• Number of Participants Reaching An Effective Dose As Assessed by the Participant During the Titration Period [ Time Frame: Day 1 up to Day 7 ] [ Designated as safety issue: No ]
    Number of participants for which an effective dose of FBT was reached as judged by each participant. The effective dose was the dose that, for 2 consecutive break-through pain (BTP) episodes, provided adequate analgesia within the first 30 minutes after administration of study drug and that minimized undesirable effects. The assessment was performed by the participant and was reported in the titration-period diary. The next BTP episode was used to confirm the effective dose, and if confirmed, the effective dose was used for all following BTP episodes.

  • Breakthrough Pain (BTP) Episodes Requiring the Use of Rescue Medication During the Titration Period and the Treatment Period [ Time Frame: Days 1 to up to Day 7 (Titration Period); approximately Day 8 up to Day 15 (Treatment Period) ] [ Designated as safety issue: No ]
    The number of breakthrough pain (BTP) episodes in which the participant did not obtain effective pain relief from study medication and took a rescue medication.

  • Participant Assessment of Medication Performance During the Treatment Period [ Time Frame: approximately Day 8-15 ] [ Designated as safety issue: No ]
    Participants assessed the performance of FBT at 30 minutes and 60 minutes after dosing each episode during the treatment period. For each episode, the participant answered the question 'How well did your study medication perform in controlling the breakthrough pain episode?' on a 5-point Likert-type scale (poor=0, fair=1, good=2, very good=3, and excellent=4).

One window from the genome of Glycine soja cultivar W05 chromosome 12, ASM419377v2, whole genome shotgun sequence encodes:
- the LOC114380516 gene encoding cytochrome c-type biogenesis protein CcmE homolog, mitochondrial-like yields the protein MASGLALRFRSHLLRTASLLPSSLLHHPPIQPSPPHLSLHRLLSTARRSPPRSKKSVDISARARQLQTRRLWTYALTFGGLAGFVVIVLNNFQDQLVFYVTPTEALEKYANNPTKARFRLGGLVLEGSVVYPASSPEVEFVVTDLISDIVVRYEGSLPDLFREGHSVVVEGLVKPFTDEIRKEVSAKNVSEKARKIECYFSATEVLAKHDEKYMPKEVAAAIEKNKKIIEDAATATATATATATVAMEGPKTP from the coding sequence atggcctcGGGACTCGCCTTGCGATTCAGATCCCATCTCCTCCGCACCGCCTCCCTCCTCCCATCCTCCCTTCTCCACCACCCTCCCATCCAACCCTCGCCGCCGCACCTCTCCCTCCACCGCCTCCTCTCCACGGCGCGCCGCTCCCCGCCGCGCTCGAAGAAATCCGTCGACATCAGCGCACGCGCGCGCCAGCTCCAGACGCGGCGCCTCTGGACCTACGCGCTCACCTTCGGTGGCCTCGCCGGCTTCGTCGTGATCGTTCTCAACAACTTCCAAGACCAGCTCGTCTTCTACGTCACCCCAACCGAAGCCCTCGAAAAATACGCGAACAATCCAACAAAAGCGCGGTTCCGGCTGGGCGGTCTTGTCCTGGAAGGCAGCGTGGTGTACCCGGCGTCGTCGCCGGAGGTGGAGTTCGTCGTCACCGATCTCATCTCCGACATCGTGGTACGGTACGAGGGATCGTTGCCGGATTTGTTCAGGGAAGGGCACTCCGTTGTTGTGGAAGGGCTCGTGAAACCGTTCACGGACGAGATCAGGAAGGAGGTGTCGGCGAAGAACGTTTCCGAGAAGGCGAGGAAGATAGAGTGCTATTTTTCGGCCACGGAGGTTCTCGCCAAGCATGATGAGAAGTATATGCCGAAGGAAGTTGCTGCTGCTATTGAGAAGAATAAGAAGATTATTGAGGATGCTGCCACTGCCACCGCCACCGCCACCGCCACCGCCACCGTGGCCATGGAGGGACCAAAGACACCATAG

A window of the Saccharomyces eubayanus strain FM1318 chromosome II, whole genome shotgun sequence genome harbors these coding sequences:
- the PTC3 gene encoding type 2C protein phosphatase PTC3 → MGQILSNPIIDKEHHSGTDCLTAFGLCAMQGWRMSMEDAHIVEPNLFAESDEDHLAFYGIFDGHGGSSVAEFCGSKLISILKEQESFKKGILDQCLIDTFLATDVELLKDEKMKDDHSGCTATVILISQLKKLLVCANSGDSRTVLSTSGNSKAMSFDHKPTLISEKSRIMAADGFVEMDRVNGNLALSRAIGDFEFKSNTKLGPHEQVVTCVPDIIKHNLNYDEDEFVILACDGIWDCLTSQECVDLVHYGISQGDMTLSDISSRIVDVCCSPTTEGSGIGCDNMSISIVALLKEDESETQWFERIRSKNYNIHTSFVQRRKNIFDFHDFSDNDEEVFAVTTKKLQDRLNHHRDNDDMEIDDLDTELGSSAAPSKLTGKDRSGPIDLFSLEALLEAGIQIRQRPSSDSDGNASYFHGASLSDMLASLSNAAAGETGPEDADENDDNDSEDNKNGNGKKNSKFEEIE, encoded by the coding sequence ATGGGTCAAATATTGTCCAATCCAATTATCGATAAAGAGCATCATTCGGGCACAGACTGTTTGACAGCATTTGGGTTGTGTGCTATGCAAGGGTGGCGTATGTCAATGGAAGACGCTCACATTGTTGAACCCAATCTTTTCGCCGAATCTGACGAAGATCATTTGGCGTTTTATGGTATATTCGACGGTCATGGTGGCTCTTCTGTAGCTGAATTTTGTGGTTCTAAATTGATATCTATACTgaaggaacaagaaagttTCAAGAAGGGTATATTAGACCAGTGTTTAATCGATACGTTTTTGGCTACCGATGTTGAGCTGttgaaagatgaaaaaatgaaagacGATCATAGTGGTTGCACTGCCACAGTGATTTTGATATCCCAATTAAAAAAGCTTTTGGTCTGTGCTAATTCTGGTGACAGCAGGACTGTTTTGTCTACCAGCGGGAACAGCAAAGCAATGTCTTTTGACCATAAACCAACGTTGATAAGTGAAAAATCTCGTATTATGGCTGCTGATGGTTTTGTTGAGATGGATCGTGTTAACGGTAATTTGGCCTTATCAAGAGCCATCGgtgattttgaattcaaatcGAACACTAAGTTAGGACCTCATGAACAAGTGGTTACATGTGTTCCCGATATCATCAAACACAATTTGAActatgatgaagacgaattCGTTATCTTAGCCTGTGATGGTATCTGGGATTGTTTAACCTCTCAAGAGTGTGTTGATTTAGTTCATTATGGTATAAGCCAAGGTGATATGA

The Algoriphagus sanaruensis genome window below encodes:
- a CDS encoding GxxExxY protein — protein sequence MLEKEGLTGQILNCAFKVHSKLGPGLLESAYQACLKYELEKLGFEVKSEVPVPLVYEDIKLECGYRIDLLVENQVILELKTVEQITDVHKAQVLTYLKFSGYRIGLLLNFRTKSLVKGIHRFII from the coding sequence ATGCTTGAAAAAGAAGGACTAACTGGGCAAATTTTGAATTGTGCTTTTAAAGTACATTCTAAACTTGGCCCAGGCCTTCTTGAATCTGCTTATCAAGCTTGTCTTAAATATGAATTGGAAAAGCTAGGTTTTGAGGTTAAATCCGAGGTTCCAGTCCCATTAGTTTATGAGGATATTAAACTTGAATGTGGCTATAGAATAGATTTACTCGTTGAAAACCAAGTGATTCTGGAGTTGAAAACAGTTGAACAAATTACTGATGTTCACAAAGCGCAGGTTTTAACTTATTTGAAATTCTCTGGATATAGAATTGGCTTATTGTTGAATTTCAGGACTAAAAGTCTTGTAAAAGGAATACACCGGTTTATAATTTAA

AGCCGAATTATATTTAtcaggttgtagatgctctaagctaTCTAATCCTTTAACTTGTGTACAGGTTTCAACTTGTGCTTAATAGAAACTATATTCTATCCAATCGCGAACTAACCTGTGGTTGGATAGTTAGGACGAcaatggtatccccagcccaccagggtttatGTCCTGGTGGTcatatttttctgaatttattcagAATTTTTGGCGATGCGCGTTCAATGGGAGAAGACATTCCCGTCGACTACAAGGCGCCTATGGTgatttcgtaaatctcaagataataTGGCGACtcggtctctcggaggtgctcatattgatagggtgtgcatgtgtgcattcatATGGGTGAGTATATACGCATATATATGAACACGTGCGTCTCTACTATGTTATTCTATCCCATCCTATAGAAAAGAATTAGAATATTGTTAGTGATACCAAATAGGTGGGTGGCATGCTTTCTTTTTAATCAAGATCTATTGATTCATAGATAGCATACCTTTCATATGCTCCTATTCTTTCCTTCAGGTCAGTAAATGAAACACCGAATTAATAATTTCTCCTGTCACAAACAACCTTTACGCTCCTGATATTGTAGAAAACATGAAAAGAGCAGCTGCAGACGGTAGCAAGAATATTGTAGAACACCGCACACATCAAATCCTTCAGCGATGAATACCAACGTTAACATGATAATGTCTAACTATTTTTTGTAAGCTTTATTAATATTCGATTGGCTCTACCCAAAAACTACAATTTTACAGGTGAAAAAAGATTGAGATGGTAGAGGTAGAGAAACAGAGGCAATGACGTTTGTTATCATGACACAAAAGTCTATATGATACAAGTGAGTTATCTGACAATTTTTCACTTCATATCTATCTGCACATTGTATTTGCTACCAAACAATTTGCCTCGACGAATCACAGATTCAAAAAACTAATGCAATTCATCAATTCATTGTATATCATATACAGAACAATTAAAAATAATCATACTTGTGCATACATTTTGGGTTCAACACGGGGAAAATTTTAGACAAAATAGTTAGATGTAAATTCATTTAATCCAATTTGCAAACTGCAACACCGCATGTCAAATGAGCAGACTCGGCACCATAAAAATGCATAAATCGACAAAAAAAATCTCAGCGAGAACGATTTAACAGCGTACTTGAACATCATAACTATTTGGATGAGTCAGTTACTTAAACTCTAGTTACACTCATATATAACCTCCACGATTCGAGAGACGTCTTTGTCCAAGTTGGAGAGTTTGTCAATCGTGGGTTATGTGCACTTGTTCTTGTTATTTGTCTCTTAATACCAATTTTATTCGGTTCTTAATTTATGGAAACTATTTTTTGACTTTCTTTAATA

• Change From Baseline to End of Treatment Period (Approximately Day 15) in the Brief Pain Inventory 7-item (BPI-7S) Questionnaire Subscale: General Activity [ Time Frame: Day 0 (baseline), approximately Day 15 (end of Treatment Period) ] [ Designated as safety issue: No ]

    Participants completed the BPI-7S questionnaire to indicate their quality of life and functional status between study time points. For each subscale, the participant rated their responses from 0=Does not interfere through to 10=Completely interferes. A negative change from baseline represents an improvement.

    This subscale assesses general activity.


  • Change From Baseline to End of Treatment Period (Approximately Day 15) in the Brief Pain Inventory 7-item (BPI-7S) Questionnaire Subscale: Mood [ Time Frame: Day 0 (baseline), approximately Day 15 (end of Treatment Period) ] [ Designated as safety issue: No ]

    Participants completed the BPI-7S questionnaire to indicate their quality of life and functional status between study time points. For each subscale, the participant rated their responses from 0=Does not interfere through to 10=Completely interferes. A negative change from baseline represents an improvement.

    This subscale assesses mood.


  • Change From Baseline to End of Treatment Period (Approximately Day 15) in the Brief Pain Inventory 7-item (BPI-7S) Questionnaire Subscale: Walking Ability [ Time Frame: Day 0 (baseline), approximately Day 15 (end of Treatment Period) ] [ Designated as safety issue: No ]